Skip to Main Content
It looks like you're using Internet Explorer 11 or older. This website works best with modern browsers such as the latest versions of Chrome, Firefox, Safari, and Edge. If you continue with this browser, you may see unexpected results.

Cornerstone Resources (Core 110)

From Topics to Questions

A research question is the focal point of your research and your paper.  It says what you are trying to find out and what you will be communicating through your research.

Characteristics of good research questions:

  • Clear:  People should know what you are talking about without having to read it over for clarity
  • Specific:  Narrow your question on a focused aspect of your topic.  Resist the urge to cover a broad subject. 
  • Complex:  The question should not be answerable with a simple "yes" or "no".  It should require some synthesis and conclusions on your part, otherwise, you have nothing to talk about in the paper.
  • Arguable:  The question should have more than one potential answer.  If all you do is summarize accepted facts, then you have a report, not a research paper.  A good question will allow you to explore and then defend your findings.

Unfocused:  How does social media affect people?
Focused:  How does Facebook affect tendency to overshare among college students?

The unfocused question is too broad .  What kinds of social media?  Affect how?  What people -- anyone?  It is so broad that it could be the subject of an entire book, not an individual paper.  The clear version gives more specificity and is less ambiguous.  The reader doesn't have to wonder what direction you will take.

 

Unclear:  How does music make a person happy?
Clear:  What role do elements of music composition have on the mood of people with depressive tendencies?

The unclear statement is very general.  Making someone happy could have many different interpretations.  The better version clarifies that it will look at the mood of a specific population, and it concentrates on compositional elements of music.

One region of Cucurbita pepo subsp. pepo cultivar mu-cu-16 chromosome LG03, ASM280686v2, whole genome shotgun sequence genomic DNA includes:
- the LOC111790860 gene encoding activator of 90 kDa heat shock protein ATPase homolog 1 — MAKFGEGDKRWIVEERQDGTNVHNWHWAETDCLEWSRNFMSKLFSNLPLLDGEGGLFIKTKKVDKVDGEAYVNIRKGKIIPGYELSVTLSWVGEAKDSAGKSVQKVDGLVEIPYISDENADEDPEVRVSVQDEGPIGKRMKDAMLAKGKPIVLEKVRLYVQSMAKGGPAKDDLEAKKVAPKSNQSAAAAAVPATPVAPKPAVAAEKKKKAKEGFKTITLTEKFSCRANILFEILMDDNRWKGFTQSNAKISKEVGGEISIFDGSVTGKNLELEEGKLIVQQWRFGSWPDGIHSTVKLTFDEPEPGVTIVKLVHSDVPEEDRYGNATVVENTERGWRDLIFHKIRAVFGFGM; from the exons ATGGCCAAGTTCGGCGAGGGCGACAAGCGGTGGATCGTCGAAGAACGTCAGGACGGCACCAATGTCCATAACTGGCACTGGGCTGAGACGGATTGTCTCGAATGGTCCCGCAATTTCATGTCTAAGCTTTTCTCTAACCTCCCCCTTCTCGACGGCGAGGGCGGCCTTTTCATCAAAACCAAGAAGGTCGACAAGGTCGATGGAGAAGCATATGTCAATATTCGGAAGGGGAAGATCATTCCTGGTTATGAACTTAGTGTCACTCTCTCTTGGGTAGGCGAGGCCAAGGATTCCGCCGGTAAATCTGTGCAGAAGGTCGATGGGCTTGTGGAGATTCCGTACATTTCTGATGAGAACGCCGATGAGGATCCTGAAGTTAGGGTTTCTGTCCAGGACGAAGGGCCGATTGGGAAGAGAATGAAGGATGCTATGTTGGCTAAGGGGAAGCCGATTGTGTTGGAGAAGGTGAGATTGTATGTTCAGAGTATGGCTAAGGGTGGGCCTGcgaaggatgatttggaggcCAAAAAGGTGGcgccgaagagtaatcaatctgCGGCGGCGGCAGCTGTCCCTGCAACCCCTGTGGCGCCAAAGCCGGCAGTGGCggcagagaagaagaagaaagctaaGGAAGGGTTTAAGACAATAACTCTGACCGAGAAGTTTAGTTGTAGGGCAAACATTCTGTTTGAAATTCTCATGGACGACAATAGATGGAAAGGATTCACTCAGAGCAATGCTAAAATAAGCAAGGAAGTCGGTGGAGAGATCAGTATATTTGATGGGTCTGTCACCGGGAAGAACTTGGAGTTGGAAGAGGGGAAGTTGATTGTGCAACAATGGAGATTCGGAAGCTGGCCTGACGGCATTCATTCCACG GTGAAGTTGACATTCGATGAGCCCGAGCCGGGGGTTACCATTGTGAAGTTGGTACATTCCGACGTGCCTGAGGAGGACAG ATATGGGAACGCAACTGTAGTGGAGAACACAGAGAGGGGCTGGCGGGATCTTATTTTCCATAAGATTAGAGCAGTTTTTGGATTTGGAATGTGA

Too simple:  What are the benefits of lifting weights?
Complex/Arguable:   What are the effects of body type on ability to gain strength over a regular program of lifting weights?

The first question is merely a general topic rephrased as a question.  It could be answered by summarizing a few known facts.  In general, if a question can be answered by a quick Google or Wikipedia search, it is probably not substantial enough for a college paper.  The second question introduces an new element -- body type -- that makes it more thought provoking.  It is not something everybody knows and will likely require the researcher to evaluate, synthesize, and make some conclusions as a result of investigating.

 

Vague:  How do televison shows affect people's perceptions of right and wrong?
More specific:  How does Walter on the show Breaking Bad communicate the writers' perception of the nature of evil?

The first question is too broad.  It is too broad to talk about television shows in general and how they cover the whole gamut of ethics.  The revised question focuses on a particular show -- Breaking Bad -- and a specific character.  It looks at a particular part of this character -- nature of evil.

 

 

 

 

This is where you move from a broad topic to a specific part of the topic you want to know.  It is to your advantage to narrow your topic so you don't have so many sources plow through to research your question.  A properly narrowed question allows you to focus on the more relevant sources.

Technique 1:  Ask "What about it?"

Each time you ask "What about it?" you will narrow to a more focused aspect of the topic.

Graphic for using What About It to narrow a topic

 

 

 

 

 

 

Technique 2:  Follow an established pattern

Pattern examples

 

 

 

 

 

 

 

 

 

Pick something that interests you.  If you are interested, it will show in the quality of your work.

A good way to get started is to read a something general on a broad topic you like and let it suggest what narrower aspects of the topic you might use to turn into a research question.

Tools to get ideas:

Credo
The academic wikipedia. Gives background on broad topics that you can turn into specific questions.
You can use something from Credo as ONE of your sources.

CQ Researcher
Browse by topic or date. Covers popular and key issues in the news with a focus on long-lasting policy topics.

Oxford Handbooks Online
Essays on broad topics to help you go from general idea to something more specific.